Accounting, Financial Planning, Regulation

Licensing reform should span all SMSF advice

licensing reform SMSF advice

Any potential changes made in an effort to reform the licensing framework should apply to everyone in the SMSF advice space, not just accountants, an accountant licensing expert says.

Any improvements or reform to the licensing framework should apply not just to accountants, but to everyone in the SMSF advice space, an accountant licensing expert has said.

Holley Nethercote general manager Kath Bowler said the point of the licensing regime was to create a level playing field and any potential changes made in an effort to reform it should apply to financial planners as well as accountants.

“I think some things could be done that would significantly help accountants, but I don’t see why they shouldn’t equally apply to anyone else operating in the space,” Bowler said during the recent Chartered Accountants Australia and New Zealand National SMSF Conference Online 2020.

In addition, she said it was essential that when accountants took on the provision of SMSF advice, it was acknowledged as an extension of their tax and accounting services, rather than a replacement.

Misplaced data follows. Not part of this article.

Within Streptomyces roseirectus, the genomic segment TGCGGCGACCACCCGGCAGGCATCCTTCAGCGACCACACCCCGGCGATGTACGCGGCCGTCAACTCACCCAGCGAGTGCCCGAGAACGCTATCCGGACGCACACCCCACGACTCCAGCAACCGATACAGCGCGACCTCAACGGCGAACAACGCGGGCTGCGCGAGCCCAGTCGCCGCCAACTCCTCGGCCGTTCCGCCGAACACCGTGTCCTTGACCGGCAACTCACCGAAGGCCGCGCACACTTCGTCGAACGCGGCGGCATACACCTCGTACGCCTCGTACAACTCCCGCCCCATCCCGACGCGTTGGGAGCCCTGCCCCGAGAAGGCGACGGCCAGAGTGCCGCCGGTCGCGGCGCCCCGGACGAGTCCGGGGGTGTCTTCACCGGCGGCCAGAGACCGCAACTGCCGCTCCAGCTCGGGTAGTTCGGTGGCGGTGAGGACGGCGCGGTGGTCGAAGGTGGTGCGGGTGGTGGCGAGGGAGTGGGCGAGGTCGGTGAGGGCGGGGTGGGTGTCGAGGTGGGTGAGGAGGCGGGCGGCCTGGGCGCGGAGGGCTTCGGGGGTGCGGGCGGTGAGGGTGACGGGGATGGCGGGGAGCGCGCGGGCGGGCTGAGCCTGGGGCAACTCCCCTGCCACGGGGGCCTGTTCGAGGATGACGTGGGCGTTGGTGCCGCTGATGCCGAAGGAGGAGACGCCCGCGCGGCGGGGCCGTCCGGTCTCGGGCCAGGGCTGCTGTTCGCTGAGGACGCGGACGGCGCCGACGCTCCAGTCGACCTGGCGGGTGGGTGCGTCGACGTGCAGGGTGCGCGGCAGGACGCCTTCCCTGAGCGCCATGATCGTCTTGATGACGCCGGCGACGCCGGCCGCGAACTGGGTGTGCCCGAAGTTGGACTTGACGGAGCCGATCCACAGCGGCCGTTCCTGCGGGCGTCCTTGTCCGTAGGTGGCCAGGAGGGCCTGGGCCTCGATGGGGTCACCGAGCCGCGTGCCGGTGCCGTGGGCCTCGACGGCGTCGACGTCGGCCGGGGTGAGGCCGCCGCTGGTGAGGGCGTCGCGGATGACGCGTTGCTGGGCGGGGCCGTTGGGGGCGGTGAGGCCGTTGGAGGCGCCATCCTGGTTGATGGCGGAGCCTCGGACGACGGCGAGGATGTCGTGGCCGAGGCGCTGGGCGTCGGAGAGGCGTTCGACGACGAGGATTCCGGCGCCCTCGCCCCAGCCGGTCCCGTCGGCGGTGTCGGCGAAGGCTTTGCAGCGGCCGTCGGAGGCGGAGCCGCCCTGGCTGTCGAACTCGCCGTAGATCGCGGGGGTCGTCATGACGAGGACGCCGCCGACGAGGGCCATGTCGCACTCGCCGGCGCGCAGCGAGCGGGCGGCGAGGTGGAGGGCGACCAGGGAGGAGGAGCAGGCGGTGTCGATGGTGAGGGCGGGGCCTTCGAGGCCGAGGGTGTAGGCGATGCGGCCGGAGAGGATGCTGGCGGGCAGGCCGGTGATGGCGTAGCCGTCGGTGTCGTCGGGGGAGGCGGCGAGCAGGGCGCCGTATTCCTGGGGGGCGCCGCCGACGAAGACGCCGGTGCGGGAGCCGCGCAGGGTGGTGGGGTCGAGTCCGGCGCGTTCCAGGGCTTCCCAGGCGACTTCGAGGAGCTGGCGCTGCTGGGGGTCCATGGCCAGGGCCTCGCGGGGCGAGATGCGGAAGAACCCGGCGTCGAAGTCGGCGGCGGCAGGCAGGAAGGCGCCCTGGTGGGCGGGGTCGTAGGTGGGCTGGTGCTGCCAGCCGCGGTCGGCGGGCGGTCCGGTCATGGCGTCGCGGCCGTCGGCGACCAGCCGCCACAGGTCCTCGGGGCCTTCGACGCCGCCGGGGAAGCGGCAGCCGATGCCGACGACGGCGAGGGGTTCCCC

“Some of the exemptions that accountants have are ridiculous in that once you’re licensed, then the exemption no longer applies, which is just crazy – you extend your business and offer the advice, but not everybody wants or needs advice, so the fact that they can’t give compliance services in some instances is ridiculous. I think there needs to be an acknowledgement that it’s an extension,” she explained.

Bowler also pointed out the relief measures implemented in response to the COVID-19 pandemic, including registered tax agents being permitted to give advice to existing clients about early access to superannuation without needing to hold an Australian financial services licence, had been a welcome reminder that licensing should not be necessary for simple pieces of advice.

“It seemed to be the first step in acknowledging a framework which could operate for simple pieces of advice,” she added.

In September, Bowler said SMSF accountants needed to keep an eye on what information they provided to clients seeking investment strategy assistance following the COVID-19 market downturn and, for their best interest, should be willing to recommend they seek personal advice.

Last year, two major financial advice bodies joined high-level discussions with the accounting associations to reform the licensing regime for SMSF-related financial advice.

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